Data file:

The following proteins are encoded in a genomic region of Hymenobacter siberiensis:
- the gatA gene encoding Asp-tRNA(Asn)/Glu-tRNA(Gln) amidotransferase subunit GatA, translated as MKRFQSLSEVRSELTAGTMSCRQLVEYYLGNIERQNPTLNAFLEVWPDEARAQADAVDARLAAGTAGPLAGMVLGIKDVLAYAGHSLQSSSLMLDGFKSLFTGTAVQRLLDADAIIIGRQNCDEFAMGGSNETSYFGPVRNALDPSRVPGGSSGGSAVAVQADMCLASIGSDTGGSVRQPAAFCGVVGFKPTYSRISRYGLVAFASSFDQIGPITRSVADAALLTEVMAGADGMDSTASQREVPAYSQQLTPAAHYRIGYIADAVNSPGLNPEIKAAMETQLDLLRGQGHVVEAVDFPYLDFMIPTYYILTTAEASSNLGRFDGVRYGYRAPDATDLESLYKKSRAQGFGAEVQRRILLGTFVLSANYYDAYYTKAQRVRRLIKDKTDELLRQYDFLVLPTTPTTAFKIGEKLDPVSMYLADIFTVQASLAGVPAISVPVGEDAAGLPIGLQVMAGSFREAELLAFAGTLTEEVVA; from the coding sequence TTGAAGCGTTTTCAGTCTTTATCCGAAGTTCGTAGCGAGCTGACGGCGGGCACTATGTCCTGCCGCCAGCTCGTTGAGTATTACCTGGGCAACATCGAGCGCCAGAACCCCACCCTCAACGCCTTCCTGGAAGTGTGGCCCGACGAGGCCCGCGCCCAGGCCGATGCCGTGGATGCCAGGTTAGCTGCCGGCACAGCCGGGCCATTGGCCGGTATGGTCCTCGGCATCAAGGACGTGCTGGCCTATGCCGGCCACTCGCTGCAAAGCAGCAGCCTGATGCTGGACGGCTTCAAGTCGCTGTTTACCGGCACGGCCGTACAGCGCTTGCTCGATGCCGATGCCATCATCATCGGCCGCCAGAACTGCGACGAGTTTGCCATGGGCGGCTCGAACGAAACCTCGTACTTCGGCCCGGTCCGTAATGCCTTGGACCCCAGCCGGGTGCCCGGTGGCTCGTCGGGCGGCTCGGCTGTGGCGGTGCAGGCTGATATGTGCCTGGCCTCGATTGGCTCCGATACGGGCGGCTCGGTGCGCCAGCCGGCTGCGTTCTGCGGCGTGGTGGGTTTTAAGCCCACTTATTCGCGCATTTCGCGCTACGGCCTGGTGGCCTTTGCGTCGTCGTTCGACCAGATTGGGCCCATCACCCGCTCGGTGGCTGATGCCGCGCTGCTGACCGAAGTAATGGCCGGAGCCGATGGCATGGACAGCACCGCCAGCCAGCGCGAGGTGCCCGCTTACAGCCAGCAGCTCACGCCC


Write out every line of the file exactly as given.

The following proteins are encoded in a genomic region of Hymenobacter siberiensis:
- the gatA gene encoding Asp-tRNA(Asn)/Glu-tRNA(Gln) amidotransferase subunit GatA, translated as MKRFQSLSEVRSELTAGTMSCRQLVEYYLGNIERQNPTLNAFLEVWPDEARAQADAVDARLAAGTAGPLAGMVLGIKDVLAYAGHSLQSSSLMLDGFKSLFTGTAVQRLLDADAIIIGRQNCDEFAMGGSNETSYFGPVRNALDPSRVPGGSSGGSAVAVQADMCLASIGSDTGGSVRQPAAFCGVVGFKPTYSRISRYGLVAFASSFDQIGPITRSVADAALLTEVMAGADGMDSTASQREVPAYSQQLTPAAHYRIGYIADAVNSPGLNPEIKAAMETQLDLLRGQGHVVEAVDFPYLDFMIPTYYILTTAEASSNLGRFDGVRYGYRAPDATDLESLYKKSRAQGFGAEVQRRILLGTFVLSANYYDAYYTKAQRVRRLIKDKTDELLRQYDFLVLPTTPTTAFKIGEKLDPVSMYLADIFTVQASLAGVPAISVPVGEDAAGLPIGLQVMAGSFREAELLAFAGTLTEEVVA; from the coding sequence TTGAAGCGTTTTCAGTCTTTATCCGAAGTTCGTAGCGAGCTGACGGCGGGCACTATGTCCTGCCGCCAGCTCGTTGAGTATTACCTGGGCAACATCGAGCGCCAGAACCCCACCCTCAACGCCTTCCTGGAAGTGTGGCCCGACGAGGCCCGCGCCCAGGCCGATGCCGTGGATGCCAGGTTAGCTGCCGGCACAGCCGGGCCATTGGCCGGTATGGTCCTCGGCATCAAGGACGTGCTGGCCTATGCCGGCCACTCGCTGCAAAGCAGCAGCCTGATGCTGGACGGCTTCAAGTCGCTGTTTACCGGCACGGCCGTACAGCGCTTGCTCGATGCCGATGCCATCATCATCGGCCGCCAGAACTGCGACGAGTTTGCCATGGGCGGCTCGAACGAAACCTCGTACTTCGGCCCGGTCCGTAATGCCTTGGACCCCAGCCGGGTGCCCGGTGGCTCGTCGGGCGGCTCGGCTGTGGCGGTGCAGGCTGATATGTGCCTGGCCTCGATTGGCTCCGATACGGGCGGCTCGGTGCGCCAGCCGGCTGCGTTCTGCGGCGTGGTGGGTTTTAAGCCCACTTATTCGCGCATTTCGCGCTACGGCCTGGTGGCCTTTGCGTCGTCGTTCGACCAGATTGGGCCCATCACCCGCTCGGTGGCTGATGCCGCGCTGCTGACCGAAGTAATGGCCGGAGCCGATGGCATGGACAGCACCGCCAGCCAGCGCGAGGTGCCCGCTTACAGCCAGCAGCTCACGCCC